Please, someone explain this behavior in Perl
# Please, someone explain this behavior in Perl

am 04.02.2011 18:25:57 von fzarabozo
Hello All,

Right now I'm using Active Perl 5.10.1. I've been working with Perl for more

than 10 years. Yet, today is the first time I notice this wierd thing. Maybe

I ignore something about how Perl's math works, yet it's driving me crazy. I

can't believe this is the first time I notice this and makes me wonder how

many applications I've written in the past that are actually doing this

without me knowing about it. I'm talking about this:

print 1.1 - 1; # Gives 0.1

print "\n";

print 2.1 - 2; # Gives 0.1

print "\n";

print 3.1 - 3; # Gives 0.1

print "\n";

print 4.1 - 4; # Gives 0.0999999999999996 ???

print "\n";

print 6.2 - 6; # Gives 0.2

print "\n";

print 7.2 - 7; # Gives 0.2

print "\n";

print 8.2 - 8; # Gives 0.199999999999999 ???

print "\n";

Why is this? Thanks in advance.

Best regards,

Francisco

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## Re: Please, someone explain this behavior in Perl

am 04.02.2011 18:34:08 von Jeff Hobbs
This is due to not all floating point numbers being exactly

representable in IEEE floating point math. This is a problem across

machines and languages. More info at:

http://en.wikipedia.org/wiki/Floating_point#Accuracy_problem s

This is also why it can be dangerous to do floating point increments in

loops. Generally at the language level, it will depend on where the

rounding kicks in, which you can adjust for printing purposes, but the

math is only as good as the underlying hardware handles (which is why

integer-based math for decimal values in some situations is required).

Jeff

On 04/02/2011 9:25 AM, Francisco Zarabozo wrote:

> Hello All,

>

> Right now I'm using Active Perl 5.10.1. I've been working with Perl for more

> than 10 years. Yet, today is the first time I notice this wierd thing. Maybe

> I ignore something about how Perl's math works, yet it's driving me crazy. I

> can't believe this is the first time I notice this and makes me wonder how

> many applications I've written in the past that are actually doing this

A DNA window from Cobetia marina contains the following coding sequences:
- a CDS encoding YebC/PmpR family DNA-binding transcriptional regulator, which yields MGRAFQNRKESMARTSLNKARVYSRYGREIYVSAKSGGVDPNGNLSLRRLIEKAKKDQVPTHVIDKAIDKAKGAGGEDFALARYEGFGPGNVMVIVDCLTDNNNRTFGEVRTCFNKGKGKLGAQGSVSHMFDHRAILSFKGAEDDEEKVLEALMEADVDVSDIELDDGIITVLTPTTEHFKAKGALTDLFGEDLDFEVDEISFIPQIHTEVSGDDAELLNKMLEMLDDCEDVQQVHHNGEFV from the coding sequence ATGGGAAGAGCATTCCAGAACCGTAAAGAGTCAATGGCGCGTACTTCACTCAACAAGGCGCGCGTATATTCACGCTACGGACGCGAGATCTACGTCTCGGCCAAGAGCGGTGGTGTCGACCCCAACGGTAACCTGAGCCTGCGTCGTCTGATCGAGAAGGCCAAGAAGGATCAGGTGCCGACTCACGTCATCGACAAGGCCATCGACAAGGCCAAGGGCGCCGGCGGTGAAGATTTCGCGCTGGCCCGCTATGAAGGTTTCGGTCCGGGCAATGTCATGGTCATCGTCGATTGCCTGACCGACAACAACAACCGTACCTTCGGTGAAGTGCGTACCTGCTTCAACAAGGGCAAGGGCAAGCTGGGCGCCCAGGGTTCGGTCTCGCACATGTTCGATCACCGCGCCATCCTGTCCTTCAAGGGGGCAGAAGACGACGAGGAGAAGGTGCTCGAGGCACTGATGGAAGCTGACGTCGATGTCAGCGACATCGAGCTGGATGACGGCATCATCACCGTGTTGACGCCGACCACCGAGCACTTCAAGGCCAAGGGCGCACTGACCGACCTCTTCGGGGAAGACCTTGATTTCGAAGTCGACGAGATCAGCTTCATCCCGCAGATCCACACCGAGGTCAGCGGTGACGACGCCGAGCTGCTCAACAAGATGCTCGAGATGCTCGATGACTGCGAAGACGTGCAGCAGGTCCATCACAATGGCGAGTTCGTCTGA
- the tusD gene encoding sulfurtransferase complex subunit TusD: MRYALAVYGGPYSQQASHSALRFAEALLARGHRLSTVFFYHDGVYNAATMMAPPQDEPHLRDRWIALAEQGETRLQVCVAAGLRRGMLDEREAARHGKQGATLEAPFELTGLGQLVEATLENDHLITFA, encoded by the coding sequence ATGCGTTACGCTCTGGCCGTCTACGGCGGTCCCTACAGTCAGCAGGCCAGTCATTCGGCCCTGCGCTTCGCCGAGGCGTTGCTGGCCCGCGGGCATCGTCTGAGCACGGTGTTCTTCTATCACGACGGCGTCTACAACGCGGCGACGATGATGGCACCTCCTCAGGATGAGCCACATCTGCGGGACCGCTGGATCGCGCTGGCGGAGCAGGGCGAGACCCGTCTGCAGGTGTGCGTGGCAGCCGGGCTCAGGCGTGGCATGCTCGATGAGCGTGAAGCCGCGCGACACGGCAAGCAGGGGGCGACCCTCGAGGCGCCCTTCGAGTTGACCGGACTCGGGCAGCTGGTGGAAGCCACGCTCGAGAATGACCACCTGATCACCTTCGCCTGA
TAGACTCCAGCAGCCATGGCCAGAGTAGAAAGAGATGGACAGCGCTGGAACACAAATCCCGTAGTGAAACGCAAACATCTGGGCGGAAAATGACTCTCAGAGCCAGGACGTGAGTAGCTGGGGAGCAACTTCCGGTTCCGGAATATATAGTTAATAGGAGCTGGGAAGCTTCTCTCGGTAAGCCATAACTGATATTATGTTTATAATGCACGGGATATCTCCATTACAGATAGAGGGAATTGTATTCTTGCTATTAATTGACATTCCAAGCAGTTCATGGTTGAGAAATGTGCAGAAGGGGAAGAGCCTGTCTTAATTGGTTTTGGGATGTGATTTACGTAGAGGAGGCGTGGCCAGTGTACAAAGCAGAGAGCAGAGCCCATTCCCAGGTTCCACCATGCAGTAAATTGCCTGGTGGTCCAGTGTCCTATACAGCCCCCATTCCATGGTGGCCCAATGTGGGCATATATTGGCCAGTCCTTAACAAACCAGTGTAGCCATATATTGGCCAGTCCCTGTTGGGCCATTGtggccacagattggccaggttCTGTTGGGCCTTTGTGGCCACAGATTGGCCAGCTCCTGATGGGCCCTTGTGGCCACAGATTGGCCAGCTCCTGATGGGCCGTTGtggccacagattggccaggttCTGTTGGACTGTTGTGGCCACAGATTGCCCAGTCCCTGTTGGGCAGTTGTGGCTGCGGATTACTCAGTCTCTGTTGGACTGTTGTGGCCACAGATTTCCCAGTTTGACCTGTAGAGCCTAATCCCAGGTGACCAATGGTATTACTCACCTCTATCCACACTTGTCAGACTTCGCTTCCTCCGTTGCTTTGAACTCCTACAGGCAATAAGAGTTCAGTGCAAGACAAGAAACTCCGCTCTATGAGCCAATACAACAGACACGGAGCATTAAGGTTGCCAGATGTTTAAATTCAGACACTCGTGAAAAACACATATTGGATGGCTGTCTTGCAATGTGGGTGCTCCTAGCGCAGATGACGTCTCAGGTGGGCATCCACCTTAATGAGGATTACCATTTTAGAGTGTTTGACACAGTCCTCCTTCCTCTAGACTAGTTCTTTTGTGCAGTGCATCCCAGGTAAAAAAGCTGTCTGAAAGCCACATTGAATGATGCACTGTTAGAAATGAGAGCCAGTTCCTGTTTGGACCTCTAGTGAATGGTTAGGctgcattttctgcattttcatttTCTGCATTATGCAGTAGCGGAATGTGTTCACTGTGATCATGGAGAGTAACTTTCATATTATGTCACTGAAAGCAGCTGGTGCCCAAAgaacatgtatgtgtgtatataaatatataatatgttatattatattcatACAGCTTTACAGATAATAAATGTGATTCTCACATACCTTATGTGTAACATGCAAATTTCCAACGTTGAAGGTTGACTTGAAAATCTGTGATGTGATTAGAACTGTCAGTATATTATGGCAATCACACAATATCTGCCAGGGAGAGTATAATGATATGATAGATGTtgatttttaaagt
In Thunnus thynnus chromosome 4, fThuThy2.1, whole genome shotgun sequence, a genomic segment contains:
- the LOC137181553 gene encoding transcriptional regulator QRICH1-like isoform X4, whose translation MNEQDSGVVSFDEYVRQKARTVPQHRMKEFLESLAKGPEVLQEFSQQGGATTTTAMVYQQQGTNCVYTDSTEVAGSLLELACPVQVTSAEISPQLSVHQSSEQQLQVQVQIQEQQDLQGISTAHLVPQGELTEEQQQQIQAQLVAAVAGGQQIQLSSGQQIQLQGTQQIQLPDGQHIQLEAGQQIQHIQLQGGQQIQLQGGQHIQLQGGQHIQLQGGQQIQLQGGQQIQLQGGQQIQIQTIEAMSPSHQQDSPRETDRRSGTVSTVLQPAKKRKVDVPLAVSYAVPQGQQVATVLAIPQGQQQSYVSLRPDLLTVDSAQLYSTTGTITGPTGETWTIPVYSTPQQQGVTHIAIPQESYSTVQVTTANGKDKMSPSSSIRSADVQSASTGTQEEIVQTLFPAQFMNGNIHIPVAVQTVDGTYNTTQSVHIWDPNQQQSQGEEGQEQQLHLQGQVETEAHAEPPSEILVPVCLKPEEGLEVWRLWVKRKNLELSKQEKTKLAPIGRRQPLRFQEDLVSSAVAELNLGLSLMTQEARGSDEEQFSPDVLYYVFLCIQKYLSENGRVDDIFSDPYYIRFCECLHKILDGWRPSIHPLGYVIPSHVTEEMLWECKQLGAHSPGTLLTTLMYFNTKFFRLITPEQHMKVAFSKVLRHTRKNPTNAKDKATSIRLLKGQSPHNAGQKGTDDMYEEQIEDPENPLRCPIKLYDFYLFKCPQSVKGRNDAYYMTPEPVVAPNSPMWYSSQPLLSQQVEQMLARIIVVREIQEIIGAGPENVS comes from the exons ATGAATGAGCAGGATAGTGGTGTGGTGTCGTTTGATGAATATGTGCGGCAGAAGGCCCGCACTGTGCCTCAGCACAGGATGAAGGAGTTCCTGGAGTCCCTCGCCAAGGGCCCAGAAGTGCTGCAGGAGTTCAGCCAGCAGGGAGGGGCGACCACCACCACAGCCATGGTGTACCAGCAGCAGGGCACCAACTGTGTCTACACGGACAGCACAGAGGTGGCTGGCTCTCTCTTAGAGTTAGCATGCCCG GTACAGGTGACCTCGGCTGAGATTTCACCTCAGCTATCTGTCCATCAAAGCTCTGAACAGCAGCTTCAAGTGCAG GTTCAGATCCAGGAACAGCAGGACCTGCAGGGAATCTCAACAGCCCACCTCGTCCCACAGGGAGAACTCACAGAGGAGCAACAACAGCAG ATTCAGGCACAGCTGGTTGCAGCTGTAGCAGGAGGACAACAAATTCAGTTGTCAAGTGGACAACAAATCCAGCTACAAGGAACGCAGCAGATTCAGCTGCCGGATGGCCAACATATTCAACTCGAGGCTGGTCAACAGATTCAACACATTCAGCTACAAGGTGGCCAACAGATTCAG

> without me knowing about it. I'm talking about this:

>

>

> print 1.1 - 1; # Gives 0.1

> print "\n";

>

> print 2.1 - 2; # Gives 0.1

> print "\n";

>

> print 3.1 - 3; # Gives 0.1

> print "\n";

>

> print 4.1 - 4; # Gives 0.0999999999999996 ???

> print "\n";

>

> print 6.2 - 6; # Gives 0.2

> print "\n";

>

> print 7.2 - 7; # Gives 0.2

> print "\n";

>

> print 8.2 - 8; # Gives 0.199999999999999 ???

> print "\n";

>

> Why is this? Thanks in advance.

>

>

> Best regards,

>

> Francisco

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## RE: Please, someone explain this behavior in Perl

am 04.02.2011 18:40:33 von Brian Raven
-----Original Message-----

From: activeperl-bounces@listserv.ActiveState.com

[mailto:activeperl-bounces@listserv.ActiveState.com] On Behalf Of

Francisco Zarabozo

Sent: 04 February 2011 17:26

To: activeperl@listserv.activestate.com

Subject: Please, someone explain this behavior in Perl

> Hello All,

>

> Right now I'm using Active Perl 5.10.1. I've been working with Perl

for more

> than 10 years. Yet, today is the first time I notice this wierd thing.

Maybe

> I ignore something about how Perl's math works, yet it's driving me

crazy. I

> can't believe this is the first time I notice this and makes me wonder

how

> many applications I've written in the past that are actually doing